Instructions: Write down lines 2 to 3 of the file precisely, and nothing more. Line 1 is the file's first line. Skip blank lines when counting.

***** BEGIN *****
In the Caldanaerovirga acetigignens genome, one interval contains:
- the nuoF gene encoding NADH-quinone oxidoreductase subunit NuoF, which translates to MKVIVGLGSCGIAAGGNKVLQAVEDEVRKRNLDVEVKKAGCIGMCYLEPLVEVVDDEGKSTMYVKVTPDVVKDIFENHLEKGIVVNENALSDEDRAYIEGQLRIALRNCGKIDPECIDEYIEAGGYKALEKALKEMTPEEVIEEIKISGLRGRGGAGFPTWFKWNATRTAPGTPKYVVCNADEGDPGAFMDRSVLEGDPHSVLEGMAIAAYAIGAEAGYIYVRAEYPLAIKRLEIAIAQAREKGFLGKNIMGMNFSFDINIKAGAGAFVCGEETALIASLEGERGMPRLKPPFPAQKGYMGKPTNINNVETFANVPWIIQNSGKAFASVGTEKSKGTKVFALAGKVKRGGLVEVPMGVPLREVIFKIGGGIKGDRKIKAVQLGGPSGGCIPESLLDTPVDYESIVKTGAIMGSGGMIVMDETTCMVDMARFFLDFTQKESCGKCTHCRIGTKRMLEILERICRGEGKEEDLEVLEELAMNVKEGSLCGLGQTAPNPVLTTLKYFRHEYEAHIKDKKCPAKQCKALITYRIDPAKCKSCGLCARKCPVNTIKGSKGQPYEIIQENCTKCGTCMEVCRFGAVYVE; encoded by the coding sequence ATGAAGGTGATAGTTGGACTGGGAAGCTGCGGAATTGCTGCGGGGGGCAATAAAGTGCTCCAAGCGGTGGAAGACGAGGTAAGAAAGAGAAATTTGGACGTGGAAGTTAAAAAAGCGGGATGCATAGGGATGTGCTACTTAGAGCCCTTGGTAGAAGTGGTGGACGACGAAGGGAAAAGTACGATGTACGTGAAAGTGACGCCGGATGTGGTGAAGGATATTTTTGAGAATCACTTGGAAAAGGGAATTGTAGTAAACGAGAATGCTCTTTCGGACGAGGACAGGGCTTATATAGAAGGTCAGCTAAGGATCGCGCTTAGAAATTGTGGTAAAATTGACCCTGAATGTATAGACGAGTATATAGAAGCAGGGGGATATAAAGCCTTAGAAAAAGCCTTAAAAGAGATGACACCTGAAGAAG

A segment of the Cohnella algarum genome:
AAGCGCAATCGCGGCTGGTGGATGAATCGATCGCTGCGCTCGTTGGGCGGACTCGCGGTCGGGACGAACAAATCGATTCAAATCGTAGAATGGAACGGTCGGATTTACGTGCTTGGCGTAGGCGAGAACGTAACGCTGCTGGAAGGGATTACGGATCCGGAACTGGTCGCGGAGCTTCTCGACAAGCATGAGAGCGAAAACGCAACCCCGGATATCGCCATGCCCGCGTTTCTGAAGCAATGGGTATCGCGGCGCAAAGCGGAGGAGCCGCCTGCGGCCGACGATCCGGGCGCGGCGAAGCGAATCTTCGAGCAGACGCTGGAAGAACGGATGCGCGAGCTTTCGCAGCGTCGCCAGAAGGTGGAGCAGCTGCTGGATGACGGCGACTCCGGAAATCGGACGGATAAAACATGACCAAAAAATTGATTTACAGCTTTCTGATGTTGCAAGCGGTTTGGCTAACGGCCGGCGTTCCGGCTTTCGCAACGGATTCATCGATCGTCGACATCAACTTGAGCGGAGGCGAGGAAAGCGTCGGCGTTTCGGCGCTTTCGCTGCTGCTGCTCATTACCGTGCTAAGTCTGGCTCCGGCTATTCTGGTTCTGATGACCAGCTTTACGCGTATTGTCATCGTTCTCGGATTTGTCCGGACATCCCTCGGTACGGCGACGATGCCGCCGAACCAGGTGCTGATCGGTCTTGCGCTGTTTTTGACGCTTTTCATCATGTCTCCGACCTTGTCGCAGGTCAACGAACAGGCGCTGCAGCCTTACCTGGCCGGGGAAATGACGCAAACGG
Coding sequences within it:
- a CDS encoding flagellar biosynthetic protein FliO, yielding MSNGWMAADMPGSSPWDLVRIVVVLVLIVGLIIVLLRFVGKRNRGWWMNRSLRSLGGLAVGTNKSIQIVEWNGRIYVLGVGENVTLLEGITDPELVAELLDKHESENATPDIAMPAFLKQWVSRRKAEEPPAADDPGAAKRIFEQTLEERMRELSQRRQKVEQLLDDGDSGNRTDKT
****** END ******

- the nuoF gene encoding NADH-quinone oxidoreductase subunit NuoF, which translates to MKVIVGLGSCGIAAGGNKVLQAVEDEVRKRNLDVEVKKAGCIGMCYLEPLVEVVDDEGKSTMYVKVTPDVVKDIFENHLEKGIVVNENALSDEDRAYIEGQLRIALRNCGKIDPECIDEYIEAGGYKALEKALKEMTPEEVIEEIKISGLRGRGGAGFPTWFKWNATRTAPGTPKYVVCNADEGDPGAFMDRSVLEGDPHSVLEGMAIAAYAIGAEAGYIYVRAEYPLAIKRLEIAIAQAREKGFLGKNIMGMNFSFDINIKAGAGAFVCGEETALIASLEGERGMPRLKPPFPAQKGYMGKPTNINNVETFANVPWIIQNSGKAFASVGTEKSKGTKVFALAGKVKRGGLVEVPMGVPLREVIFKIGGGIKGDRKIKAVQLGGPSGGCIPESLLDTPVDYESIVKTGAIMGSGGMIVMDETTCMVDMARFFLDFTQKESCGKCTHCRIGTKRMLEILERICRGEGKEEDLEVLEELAMNVKEGSLCGLGQTAPNPVLTTLKYFRHEYEAHIKDKKCPAKQCKALITYRIDPAKCKSCGLCARKCPVNTIKGSKGQPYEIIQENCTKCGTCMEVCRFGAVYVE; encoded by the coding sequence ATGAAGGTGATAGTTGGACTGGGAAGCTGCGGAATTGCTGCGGGGGGCAATAAAGTGCTCCAAGCGGTGGAAGACGAGGTAAGAAAGAGAAATTTGGACGTGGAAGTTAAAAAAGCGGGATGCATAGGGATGTGCTACTTAGAGCCCTTGGTAGAAGTGGTGGACGACGAAGGGAAAAGTACGATGTACGTGAAAGTGACGCCGGATGTGGTGAAGGATATTTTTGAGAATCACTTGGAAAAGGGAATTGTAGTAAACGAGAATGCTCTTTCGGACGAGGACAGGGCTTATATAGAAGGTCAGCTAAGGATCGCGCTTAGAAATTGTGGTAAAATTGACCCTGAATGTATAGACGAGTATATAGAAGCAGGGGGATATAAAGCCTTAGAAAAAGCCTTAAAAGAGATGACACCTGAAGAAG

A segment of the Cohnella algarum genome: